There seems to have been something new blooming almost every day since the last bloom day!
What’s still flowering and therefore very good value: Rosa mutabilis – it had just a few flowers last bloom day now all the bushes are covered in flowers that begin peachy and turn to deep crimson on hot days and to a paler pink on cloudy, cooler days. The Teucrium is still full of flower that attracts many different kinds of bees.
Verbena carpets the ground with flowers and smothers weeds. Lavandula steochas in several different colour combinations also attracts bees and fills the air with the perfume of camphor on warm still days.
Almost all the roses are now flowering including: R. mutabilis, R. Tradescant, R. Sophie’s perpetual. R. Rhapsody in Blue, R. Gertrude Jekyll, R. Conrad Ferdinand Meyer (began flowering very early), R. Stanwell perpetual (almost as early) R. Molineux, R. Queen of Sweden (opened its first flower actually on bloom day), R. Clair Matin is clothing the pillars on the west side of the house and the climbing yellow rose which I’ve forgotten the name of is looking glorious.
Most of the Alliums have now opened to reveal their amazing forms. Sadly only one A. Schubertii produced a flower – but still worth it.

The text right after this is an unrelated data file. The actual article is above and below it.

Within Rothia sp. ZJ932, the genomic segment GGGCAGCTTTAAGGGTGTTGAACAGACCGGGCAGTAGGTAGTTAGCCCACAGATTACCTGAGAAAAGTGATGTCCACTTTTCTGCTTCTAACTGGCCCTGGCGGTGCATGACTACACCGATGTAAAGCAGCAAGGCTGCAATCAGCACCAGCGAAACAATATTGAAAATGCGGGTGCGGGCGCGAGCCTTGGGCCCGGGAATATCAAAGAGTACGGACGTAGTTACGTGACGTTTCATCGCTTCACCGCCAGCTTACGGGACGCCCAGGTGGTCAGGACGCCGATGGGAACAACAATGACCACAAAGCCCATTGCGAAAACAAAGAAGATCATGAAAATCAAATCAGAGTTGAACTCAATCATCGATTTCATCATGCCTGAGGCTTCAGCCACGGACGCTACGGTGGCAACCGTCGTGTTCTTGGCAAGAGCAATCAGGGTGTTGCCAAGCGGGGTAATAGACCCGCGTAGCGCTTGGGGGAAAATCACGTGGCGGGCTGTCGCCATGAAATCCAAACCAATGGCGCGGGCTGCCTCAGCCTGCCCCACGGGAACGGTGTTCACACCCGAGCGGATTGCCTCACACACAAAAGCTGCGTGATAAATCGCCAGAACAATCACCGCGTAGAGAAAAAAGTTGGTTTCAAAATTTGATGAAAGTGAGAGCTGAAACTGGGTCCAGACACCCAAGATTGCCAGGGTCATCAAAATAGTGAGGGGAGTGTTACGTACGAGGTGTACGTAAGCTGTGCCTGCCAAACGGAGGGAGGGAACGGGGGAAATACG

With all these flowers it’s strange but my favourite angle of the garden is under the mulberry tree where the texture of Hosta leaves contrasts with Heuchera and Festuca. Next to this area, but in the sun, the insignificant flowers of Elaeagnus angustifolia ‘Quicksilver’ fill the air with their delicious perfume.
I think for my own information I’ll create a spread sheet to show what is in flower when – I think if I allow 4 entries a month I’ll have a very clear picture of which plants are good value flower-wise. Most plants offer much more than just flowers and so I’ll have to think of a different way of characterizing them.
Bloom day was last Sunday and already several other plants have opened their first bud including a truely black Iris – I’ll show you another day.